I can personally reflect on my own increased awareness and understanding of Autism just this year. I’ve spent many hours this year in professional development sessions focused on understanding the difference between ASD and Emotional Impairments, or ASD and ADHD or ASD and Cognitive Impairments. Our district also provided us with the great opportunity to be trained in using the ADOS-2 which reinforced a lot of previous knowledge but provided new learning for me. With my new knowledge and reinforced previous knowledge, I’m able to approach tech resources for students, parents and educators better. One such example is in a drafts posts about digital social stories and I’ll make a point to finish and publish that post during April. But for today there are great apps on sale that I’m going to download, check out and see if they are good or not. You should take advantage of these sales now too in case an app that I review later is really good but has gone back up in price. If it isn’t a worthwhile app then I’ll let you know you can and should delete it.
Here are some autism awareness and world autism day resources:
Enjoy looking at all of the apps that are on sale, learning great new information or reaffirming previous knowledge today and throughout the month of April. And if you haven’t turned your facebook, twitter, linkedin account Blue yet, do it now!
Technology and school psychology are not only connected by how we as school psychologists consume or utilize tech, even though that seems like all we have time form. Isn’t one of our greatest strengths as school psychologists consulting with teachers, staff, and parents and problem-solving with the purpose of helping students overcome barriers to their learning? As school psychologists we need to be familiar with tools and resources available to students, teachers, staff and parents so we can be actively engaged in all aspects of the consultation and problem-solving processes. We don’t have to be experts in every little piece of technology but we should be aware of categories of tools and supports. We also should be thinking about tools and resources we hear about that are innovative and exciting for all students and how they could be especially useful for students who are struggling. We can also be thinking about how a tool could be tweaked to be accessible to some students.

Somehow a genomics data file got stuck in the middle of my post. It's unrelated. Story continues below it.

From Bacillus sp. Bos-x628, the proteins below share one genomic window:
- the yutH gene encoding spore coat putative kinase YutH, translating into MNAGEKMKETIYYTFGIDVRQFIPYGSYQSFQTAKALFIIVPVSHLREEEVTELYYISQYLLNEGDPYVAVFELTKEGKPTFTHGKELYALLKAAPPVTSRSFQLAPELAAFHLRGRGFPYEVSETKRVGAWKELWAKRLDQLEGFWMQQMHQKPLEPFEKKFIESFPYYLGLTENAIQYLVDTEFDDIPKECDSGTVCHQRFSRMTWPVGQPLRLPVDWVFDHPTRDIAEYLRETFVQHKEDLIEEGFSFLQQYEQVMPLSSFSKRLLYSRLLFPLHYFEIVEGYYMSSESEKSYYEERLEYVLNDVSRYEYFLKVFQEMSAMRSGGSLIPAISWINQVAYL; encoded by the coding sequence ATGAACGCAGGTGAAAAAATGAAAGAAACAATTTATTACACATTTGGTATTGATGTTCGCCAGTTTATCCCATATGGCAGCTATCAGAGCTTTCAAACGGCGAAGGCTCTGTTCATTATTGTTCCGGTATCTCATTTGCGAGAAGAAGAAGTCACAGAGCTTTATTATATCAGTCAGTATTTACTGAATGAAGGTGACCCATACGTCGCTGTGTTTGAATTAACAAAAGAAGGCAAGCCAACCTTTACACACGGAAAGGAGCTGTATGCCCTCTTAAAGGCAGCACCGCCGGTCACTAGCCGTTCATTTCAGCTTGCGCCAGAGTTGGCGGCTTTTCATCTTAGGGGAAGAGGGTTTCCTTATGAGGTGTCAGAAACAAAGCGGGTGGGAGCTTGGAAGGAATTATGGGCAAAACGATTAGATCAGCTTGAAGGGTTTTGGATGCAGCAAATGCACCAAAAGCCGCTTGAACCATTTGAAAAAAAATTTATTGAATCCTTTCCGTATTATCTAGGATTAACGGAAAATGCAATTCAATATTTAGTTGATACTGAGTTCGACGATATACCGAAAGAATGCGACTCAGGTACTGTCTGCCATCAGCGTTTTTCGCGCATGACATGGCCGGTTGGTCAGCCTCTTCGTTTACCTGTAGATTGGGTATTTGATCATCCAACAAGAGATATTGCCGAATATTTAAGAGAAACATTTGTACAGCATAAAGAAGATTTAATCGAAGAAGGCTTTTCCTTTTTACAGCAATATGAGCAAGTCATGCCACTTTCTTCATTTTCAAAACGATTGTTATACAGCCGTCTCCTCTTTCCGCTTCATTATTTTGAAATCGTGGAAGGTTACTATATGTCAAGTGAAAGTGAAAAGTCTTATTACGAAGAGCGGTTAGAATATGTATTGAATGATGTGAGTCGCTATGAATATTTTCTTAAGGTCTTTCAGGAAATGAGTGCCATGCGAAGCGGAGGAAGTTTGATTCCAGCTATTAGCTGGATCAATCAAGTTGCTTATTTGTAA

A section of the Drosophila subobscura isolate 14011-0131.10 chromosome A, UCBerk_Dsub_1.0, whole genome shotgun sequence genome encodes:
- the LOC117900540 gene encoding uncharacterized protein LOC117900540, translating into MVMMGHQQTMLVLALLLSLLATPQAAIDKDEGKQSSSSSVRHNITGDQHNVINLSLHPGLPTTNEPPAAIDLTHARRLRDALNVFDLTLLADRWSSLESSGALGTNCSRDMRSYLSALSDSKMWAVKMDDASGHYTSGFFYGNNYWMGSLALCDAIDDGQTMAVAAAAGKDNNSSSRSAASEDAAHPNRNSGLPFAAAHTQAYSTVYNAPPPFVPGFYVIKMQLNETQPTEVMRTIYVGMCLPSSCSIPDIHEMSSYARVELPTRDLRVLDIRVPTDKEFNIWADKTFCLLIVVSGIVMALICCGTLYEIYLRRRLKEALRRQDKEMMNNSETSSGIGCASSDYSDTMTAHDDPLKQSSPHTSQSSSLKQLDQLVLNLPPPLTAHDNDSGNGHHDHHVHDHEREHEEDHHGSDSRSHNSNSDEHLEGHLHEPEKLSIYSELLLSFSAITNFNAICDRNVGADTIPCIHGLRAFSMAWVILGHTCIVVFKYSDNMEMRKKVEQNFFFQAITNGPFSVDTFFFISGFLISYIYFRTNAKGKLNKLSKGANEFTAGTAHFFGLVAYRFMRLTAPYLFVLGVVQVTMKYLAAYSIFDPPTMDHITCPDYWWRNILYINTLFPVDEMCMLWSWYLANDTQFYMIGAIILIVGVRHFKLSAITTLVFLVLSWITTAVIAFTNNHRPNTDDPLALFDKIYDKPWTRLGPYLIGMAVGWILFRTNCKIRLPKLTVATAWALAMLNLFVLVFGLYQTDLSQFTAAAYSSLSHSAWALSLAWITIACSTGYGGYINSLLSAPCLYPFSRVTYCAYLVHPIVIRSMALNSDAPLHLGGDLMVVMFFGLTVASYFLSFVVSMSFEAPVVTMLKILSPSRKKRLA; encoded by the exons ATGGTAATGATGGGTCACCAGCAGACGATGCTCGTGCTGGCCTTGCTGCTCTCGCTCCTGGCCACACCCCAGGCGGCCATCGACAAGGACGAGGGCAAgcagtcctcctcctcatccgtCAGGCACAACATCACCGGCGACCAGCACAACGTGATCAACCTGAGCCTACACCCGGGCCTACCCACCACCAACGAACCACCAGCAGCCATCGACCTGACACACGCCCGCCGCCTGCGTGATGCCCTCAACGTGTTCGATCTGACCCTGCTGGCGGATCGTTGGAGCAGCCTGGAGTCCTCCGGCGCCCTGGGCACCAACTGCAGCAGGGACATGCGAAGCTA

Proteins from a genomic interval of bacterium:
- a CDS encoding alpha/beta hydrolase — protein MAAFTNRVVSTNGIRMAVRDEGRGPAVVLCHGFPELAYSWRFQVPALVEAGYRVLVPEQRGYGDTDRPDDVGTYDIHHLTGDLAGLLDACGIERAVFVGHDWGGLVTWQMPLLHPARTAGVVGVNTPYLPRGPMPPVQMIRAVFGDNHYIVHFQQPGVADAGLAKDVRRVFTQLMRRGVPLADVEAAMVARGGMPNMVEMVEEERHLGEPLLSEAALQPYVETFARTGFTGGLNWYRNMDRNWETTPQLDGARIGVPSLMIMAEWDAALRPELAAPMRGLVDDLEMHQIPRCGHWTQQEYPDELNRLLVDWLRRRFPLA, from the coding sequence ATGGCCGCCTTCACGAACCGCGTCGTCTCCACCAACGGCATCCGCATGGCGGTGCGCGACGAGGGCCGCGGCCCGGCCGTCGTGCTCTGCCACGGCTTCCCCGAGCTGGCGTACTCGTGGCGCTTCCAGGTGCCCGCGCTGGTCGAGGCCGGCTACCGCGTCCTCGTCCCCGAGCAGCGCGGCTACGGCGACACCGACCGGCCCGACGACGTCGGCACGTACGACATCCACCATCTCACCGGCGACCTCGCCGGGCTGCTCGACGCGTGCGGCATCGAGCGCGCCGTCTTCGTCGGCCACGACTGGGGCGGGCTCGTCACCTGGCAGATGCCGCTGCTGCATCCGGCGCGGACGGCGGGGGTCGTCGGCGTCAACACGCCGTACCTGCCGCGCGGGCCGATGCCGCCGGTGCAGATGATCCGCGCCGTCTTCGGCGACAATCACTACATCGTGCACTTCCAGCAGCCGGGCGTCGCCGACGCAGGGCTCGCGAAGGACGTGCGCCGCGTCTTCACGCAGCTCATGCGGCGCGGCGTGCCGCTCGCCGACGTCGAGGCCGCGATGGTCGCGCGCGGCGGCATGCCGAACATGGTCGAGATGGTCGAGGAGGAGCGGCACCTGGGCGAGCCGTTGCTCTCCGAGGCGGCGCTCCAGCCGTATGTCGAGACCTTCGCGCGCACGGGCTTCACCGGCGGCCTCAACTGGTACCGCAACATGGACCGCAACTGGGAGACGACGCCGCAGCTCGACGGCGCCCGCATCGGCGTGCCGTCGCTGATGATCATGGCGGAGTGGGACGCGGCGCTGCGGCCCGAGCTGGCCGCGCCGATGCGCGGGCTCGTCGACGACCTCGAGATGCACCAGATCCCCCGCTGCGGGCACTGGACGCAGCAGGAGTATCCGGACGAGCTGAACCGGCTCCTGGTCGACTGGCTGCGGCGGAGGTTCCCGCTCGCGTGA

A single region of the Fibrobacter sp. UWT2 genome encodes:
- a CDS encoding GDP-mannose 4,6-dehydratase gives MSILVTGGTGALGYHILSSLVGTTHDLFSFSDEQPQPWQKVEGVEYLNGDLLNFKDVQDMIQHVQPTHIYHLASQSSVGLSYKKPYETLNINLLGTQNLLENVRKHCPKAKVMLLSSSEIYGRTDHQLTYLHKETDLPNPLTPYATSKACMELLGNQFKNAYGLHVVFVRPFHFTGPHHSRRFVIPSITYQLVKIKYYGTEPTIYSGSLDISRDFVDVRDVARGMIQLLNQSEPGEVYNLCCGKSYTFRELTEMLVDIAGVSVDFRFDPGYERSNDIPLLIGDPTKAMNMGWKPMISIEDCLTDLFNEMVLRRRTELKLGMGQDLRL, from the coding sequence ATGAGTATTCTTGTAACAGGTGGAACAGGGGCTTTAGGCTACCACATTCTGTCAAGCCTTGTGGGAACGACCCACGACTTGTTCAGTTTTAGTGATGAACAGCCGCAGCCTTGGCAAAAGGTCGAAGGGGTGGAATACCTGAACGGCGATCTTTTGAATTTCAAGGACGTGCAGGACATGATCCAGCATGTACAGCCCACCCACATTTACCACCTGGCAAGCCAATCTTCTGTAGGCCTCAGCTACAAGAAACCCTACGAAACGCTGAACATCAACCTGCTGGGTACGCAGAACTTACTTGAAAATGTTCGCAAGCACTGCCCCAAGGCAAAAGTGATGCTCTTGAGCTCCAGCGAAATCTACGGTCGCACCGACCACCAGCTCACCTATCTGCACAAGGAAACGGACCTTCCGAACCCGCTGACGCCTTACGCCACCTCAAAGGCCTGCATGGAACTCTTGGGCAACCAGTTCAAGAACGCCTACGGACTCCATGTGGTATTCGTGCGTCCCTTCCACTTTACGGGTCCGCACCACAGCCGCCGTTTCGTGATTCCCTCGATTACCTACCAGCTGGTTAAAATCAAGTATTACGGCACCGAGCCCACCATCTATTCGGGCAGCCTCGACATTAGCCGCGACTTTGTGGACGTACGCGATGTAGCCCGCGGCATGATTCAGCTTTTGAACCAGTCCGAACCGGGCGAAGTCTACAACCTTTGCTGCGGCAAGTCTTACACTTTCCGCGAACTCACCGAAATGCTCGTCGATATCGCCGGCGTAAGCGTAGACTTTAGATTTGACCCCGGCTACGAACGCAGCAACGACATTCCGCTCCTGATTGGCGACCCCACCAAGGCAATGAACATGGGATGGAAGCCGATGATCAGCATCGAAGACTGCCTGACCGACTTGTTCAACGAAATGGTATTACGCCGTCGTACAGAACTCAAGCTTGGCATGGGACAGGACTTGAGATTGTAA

Here is an example of what I’m think of. Our district is not a Google App district but many districts around us are and there are many many districts across the country that are Google App schools and districts. Usually there is lots of excitement surrounding new technology and many pieces of technology are great for all students and support universal design for learning and in the initial phases it is difficult to think about how new technology would impact, positively or negatively, smaller groups of students. When teachers and teams get comfortable with the new technology questions start to come up about how to make sure the technology is accessible to each and every student. This post by Richard Byrne on his blog Free Technology for Teachers provides guides to accessibility features to google apps for blind or low-vision students. Knowing about features and supports like this will help you to continue the great consultation work you do every day. I’ll continue to discuss and share resources such as these that will be helpful when consulting with teachers, parents and administrators. What sites do you regularly pull from as resources for technology?